Trump Begins Paris Visit With Attack on Emmanuel Macron
(Bloomberg) -- President Donald Trump began a weekend visit to Paris with an attack on his French counterpart, Emmanuel Macron, for proposing Europe create its own continental military force.
Trump sent a tweet calling Macron’s proposal “very insulting” as the U.S. president’s plane landed Friday evening for celebrations with world leaders commemorating the 100th anniversary of the end of World War I.
Macron this week said in a radio interview that a “strong and sovereign Europe” was needed to defend the continent’s interests against China, Russia and “even the U.S.”
“We can’t defend Europe if we don’t have a real European army,” he said. “We must have a Europe that can defend itself more, without just relying on the U.S.”
Trump is scheduled to meet with Macron on Saturday. Most of the rest of Trump’s trip will be devoted to events marking the World War I anniversary, including an Armistice Day ceremony at the Arc de Triomphe and a luncheon for leaders at the Élysée Palace.
A French official told reporters on Saturday that Trump seemed to have conflated two separate subjects, and that Macron would explain his position to the U.S. president.
Trump has demanded that NATO countries spend more on their own defense and has questioned whether the U.S. should remain in the alliance. Macron and German Chancellor Angela Merkel have both publicly questioned whether Europe can depend on the U.S. to come to its aid in the event of war.
Macron has criticized Trump’s plan to withdraw from the 1987 Intermediate-Range Nuclear Forces Treaty, which the U.S. says Russia has violated. Europe is the “main victim” of Trump’s decision, Macron said in remarks made as he toured World War I battlefields ahead of the centenary of the Nov. 11 armistice, according to the Wall Street Journal.
Trump and Macron also have extensive differences over trade and U.S. sanctions on Iran.
However, for all the genuine points of contention, Macron’s comments on stronger European defense cooperation were not intended to add to them. His stance is not new and he did not suggest that military forces should be directed against the U.S. And while greater European autonomy in all spheres is a focus for both Macron and Merkel, they are a long way from achieving it.
Speaking to reporters, the French official stressed that Macron has said Trump’s withdrawal from the INF treaty concerns Europe and threatens European security, and therefore Europe should be involved in that decision, but that’s a separate point from Europe’s need to create an autonomous military force. Macron’s point is the army is needed so that Europe doesn’t solely rely on the U.S. against threats from the east. The comment on the army was never intended to say Europe had to protect itself from the U.S., the French official said.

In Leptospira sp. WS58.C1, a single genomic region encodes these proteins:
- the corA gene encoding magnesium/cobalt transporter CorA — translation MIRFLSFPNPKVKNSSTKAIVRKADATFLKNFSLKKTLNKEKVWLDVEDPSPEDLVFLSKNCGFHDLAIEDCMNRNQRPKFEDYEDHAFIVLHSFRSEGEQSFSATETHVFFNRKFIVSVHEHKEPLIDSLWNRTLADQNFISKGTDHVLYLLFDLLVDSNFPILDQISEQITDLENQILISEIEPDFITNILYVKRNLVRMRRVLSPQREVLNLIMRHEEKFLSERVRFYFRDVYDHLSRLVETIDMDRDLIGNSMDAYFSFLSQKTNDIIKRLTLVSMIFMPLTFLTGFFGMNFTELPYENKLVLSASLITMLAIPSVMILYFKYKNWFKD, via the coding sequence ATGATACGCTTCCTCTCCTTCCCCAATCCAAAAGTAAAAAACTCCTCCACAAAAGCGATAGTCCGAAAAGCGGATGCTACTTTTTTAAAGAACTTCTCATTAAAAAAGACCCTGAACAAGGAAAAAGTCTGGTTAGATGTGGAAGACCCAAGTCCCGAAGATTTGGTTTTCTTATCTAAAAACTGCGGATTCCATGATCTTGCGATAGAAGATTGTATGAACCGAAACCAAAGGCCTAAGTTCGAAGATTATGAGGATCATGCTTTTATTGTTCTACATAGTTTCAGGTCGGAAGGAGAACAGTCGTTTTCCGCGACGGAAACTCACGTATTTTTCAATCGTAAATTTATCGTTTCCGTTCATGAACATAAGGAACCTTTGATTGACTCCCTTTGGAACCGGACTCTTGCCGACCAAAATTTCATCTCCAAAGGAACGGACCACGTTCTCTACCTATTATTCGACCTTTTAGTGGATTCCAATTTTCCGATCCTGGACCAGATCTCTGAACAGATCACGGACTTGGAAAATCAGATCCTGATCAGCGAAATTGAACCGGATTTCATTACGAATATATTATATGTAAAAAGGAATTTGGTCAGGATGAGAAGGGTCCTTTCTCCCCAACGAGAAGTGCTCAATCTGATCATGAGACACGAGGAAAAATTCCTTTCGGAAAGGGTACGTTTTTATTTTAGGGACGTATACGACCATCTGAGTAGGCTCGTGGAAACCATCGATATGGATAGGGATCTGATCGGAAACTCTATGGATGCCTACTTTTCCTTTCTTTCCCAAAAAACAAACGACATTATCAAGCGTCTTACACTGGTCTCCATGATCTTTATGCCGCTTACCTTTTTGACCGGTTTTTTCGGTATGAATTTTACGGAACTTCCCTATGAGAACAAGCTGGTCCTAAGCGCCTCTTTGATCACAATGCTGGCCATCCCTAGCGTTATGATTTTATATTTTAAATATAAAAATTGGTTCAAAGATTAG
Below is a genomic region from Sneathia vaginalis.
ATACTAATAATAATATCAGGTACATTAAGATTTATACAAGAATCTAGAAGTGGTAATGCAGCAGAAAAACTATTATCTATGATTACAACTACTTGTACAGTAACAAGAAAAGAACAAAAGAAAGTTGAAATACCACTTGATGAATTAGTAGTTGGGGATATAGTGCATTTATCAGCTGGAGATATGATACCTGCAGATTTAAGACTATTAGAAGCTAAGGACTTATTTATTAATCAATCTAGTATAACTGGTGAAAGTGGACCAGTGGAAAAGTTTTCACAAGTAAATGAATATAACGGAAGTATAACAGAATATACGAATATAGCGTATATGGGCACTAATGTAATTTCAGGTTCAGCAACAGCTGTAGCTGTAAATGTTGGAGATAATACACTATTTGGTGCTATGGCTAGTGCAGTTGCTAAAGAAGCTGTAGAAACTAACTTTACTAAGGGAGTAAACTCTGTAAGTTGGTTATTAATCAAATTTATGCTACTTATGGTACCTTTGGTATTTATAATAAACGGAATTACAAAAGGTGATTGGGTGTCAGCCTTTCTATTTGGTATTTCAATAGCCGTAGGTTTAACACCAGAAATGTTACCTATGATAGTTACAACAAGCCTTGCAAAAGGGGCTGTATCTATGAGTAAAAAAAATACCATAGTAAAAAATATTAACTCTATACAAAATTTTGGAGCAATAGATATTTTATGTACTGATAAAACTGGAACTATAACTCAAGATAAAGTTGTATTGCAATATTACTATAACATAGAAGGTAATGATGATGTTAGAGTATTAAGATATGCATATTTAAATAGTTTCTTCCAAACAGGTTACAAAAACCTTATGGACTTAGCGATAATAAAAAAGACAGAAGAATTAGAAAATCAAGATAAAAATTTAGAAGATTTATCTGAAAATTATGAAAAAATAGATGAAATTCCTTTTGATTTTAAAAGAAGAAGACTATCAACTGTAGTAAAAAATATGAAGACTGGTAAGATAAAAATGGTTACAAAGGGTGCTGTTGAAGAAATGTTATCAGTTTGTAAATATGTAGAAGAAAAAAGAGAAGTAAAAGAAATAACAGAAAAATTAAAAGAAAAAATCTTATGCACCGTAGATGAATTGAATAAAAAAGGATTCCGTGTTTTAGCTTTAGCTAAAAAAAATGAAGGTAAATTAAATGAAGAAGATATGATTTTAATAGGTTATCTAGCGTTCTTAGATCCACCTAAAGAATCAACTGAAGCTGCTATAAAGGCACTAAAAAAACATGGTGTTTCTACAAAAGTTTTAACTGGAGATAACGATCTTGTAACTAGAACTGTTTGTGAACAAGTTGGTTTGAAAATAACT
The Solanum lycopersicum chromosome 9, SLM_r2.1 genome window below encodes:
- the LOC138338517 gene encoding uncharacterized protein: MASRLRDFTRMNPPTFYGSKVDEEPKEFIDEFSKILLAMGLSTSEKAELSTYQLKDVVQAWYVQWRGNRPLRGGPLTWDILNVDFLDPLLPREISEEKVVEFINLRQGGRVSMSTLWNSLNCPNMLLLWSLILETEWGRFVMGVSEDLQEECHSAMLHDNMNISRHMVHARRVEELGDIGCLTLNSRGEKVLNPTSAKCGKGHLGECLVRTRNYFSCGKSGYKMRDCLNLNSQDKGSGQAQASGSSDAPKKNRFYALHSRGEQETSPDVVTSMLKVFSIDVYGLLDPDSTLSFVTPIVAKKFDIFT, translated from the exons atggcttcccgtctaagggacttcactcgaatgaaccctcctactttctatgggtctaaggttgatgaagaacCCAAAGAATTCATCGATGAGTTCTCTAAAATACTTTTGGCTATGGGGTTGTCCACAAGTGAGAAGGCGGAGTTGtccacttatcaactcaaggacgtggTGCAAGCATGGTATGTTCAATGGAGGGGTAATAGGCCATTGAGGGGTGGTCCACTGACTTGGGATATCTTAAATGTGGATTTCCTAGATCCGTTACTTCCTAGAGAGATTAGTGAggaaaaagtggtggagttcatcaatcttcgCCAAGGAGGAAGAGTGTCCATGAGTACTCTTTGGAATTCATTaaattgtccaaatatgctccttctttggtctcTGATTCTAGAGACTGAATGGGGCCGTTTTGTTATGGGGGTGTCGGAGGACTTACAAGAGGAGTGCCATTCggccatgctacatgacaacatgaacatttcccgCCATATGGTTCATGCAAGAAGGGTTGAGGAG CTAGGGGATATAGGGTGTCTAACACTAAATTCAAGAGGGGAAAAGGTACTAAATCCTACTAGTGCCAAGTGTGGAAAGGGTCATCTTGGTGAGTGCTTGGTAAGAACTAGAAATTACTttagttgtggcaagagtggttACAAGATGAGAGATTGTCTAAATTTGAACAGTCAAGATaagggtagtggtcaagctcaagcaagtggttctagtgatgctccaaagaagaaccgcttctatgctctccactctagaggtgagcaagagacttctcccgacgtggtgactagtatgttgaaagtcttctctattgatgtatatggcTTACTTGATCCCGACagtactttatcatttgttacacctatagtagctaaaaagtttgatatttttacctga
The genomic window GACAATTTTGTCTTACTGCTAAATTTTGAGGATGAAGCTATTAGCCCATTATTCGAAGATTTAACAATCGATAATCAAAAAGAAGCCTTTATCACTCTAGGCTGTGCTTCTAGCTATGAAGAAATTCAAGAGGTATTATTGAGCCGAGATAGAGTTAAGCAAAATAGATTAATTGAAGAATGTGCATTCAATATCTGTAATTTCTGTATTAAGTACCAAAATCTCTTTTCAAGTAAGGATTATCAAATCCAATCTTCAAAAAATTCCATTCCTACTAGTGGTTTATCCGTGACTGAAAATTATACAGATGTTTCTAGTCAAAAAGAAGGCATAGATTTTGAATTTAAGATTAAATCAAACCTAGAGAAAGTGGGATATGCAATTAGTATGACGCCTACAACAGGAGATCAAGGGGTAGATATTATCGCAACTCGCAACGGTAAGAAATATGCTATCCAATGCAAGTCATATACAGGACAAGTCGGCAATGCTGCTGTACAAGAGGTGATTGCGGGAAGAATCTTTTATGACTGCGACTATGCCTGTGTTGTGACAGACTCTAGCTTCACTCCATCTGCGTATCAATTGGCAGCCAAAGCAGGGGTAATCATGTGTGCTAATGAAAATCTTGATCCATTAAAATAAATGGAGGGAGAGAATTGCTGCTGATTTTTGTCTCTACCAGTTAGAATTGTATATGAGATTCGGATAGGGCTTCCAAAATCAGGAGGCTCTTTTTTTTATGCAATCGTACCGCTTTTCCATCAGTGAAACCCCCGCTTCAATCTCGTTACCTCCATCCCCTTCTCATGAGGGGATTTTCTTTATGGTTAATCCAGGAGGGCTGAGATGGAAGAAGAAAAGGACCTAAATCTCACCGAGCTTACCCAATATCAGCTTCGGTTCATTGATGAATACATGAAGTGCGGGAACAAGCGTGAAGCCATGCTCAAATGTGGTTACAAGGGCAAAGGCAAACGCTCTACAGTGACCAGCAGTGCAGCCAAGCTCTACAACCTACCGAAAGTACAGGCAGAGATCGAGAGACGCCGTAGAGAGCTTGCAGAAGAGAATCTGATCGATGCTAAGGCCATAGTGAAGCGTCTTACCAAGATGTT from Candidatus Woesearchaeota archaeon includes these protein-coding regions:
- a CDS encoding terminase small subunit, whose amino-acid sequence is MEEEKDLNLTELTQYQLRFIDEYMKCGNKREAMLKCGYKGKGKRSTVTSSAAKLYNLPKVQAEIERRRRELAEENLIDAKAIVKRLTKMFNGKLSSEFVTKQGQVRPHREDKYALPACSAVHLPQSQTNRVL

While in Paris, Trump will see Russian leader Vladimir Putin for the first time since their summit earlier this year in Helsinki, though White House officials downplayed the encounter, saying Trump doesn’t plan extensive talks with Putin over a weekend that mostly will be devoted to ceremonies.
Trump drew bipartisan criticism after the Helsinki summit for suggesting he believed the Russian president’s denial of election interference over the assessment of his own intelligence community. The pair are expected to meet during the G-20 meeting later this month in Argentina, and the White House has invited Putin to visit Washington.
Other possible encounters to watch include Trump’s interaction with Turkey’s President Recep Tayyip Erdogan, amid badly strained ties over security and economic issues. In particular, there is a growing rift over Iran sanctions.
The Trump administration reimposed sanctions on Iran over international opposition, blacklisting hundreds of Iranian firms and individuals. The sanctions stem from Trump’s efforts to exit or renegotiate an international deal struck during President Barack Obama’s administration offering economic relief in exchange for a freeze of Iran’s nuclear weapons program.
Macron and other European leaders have repeatedly criticized Trump’s efforts to undermine the deal, and have sought to create a special mechanism that would allow the bloc to avert U.S. sanctions and continue trading with Iran. That effort hasn’t yet yielded results, and the Trump administration has warned that countries hosting a so-called "special purpose vehicle" to subvert the sanctions could face penalties themselves. European leaders say maintaining trade ties is essential to keep Iran from exiting the deal and restarting development of nuclear weapons.
Earlier this summer, Trump imposed steel and aluminum tariffs on Europe, which retaliated with similar duties on American products including bourbon and Harley-Davidson motorcycles. In July, Trump and European Commission President Jean-Claude Juncker announced they would halt the tit-for-tat penalties and proceed with additional negotiations.
Trump has criticized existing European tariffs and regulations on autos, and has said he believes it’s unfair that barriers are higher for American auto manufacturers seeking to sell in Europe. But the elimination of tariffs could have an acute impact on French companies including Renault SA and PSA Group, the maker of Peugeot and Citroen vehicles, who don’t sell cars in the U.S. but would face increased competition in their home markets.
In addition to his meetings with Macron, Trump is expected to visit the Belleau Wood battlefield and American cemetery on Saturday, and speak at a Veterans Day ceremony Sunday at the Suresnes American Cemetery.
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